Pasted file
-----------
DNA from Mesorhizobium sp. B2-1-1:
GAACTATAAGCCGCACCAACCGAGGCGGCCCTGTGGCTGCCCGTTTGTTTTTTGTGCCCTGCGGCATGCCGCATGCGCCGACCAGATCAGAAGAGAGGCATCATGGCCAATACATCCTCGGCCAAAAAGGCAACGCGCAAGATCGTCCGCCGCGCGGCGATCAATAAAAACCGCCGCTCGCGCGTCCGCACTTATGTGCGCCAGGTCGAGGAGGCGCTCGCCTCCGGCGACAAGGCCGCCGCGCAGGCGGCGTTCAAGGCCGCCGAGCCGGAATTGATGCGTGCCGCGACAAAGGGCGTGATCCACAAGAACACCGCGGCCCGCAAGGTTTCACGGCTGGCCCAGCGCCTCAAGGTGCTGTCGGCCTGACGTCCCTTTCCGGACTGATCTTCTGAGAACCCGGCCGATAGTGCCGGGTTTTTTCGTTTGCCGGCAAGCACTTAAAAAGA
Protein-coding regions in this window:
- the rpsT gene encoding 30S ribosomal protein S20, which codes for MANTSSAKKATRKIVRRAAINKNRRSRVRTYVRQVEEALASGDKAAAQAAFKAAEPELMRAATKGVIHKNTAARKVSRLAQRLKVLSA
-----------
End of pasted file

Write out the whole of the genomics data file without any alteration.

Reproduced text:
DNA from Mesorhizobium sp. B2-1-1:
GAACTATAAGCCGCACCAACCGAGGCGGCCCTGTGGCTGCCCGTTTGTTTTTTGTGCCCTGCGGCATGCCGCATGCGCCGACCAGATCAGAAGAGAGGCATCATGGCCAATACATCCTCGGCCAAAAAGGCAACGCGCAAGATCGTCCGCCGCGCGGCGATCAATAAAAACCGCCGCTCGCGCGTCCGCACTTATGTGCGCCAGGTCGAGGAGGCGCTCGCCTCCGGCGACAAGGCCGCCGCGCAGGCGGCGTTCAAGGCCGCCGAGCCGGAATTGATGCGTGCCGCGACAAAGGGCGTGATCCACAAGAACACCGCGGCCCGCAAGGTTTCACGGCTGGCCCAGCGCCTCAAGGTGCTGTCGGCCTGACGTCCCTTTCCGGACTGATCTTCTGAGAACCCGGCCGATAGTGCCGGGTTTTTTCGTTTGCCGGCAAGCACTTAAAAAGA
Protein-coding regions in this window:
- the rpsT gene encoding 30S ribosomal protein S20, which codes for MANTSSAKKATRKIVRRAAINKNRRSRVRTYVRQVEEALASGDKAAAQAAFKAAEPELMRAATKGVIHKNTAARKVSRLAQRLKVLSA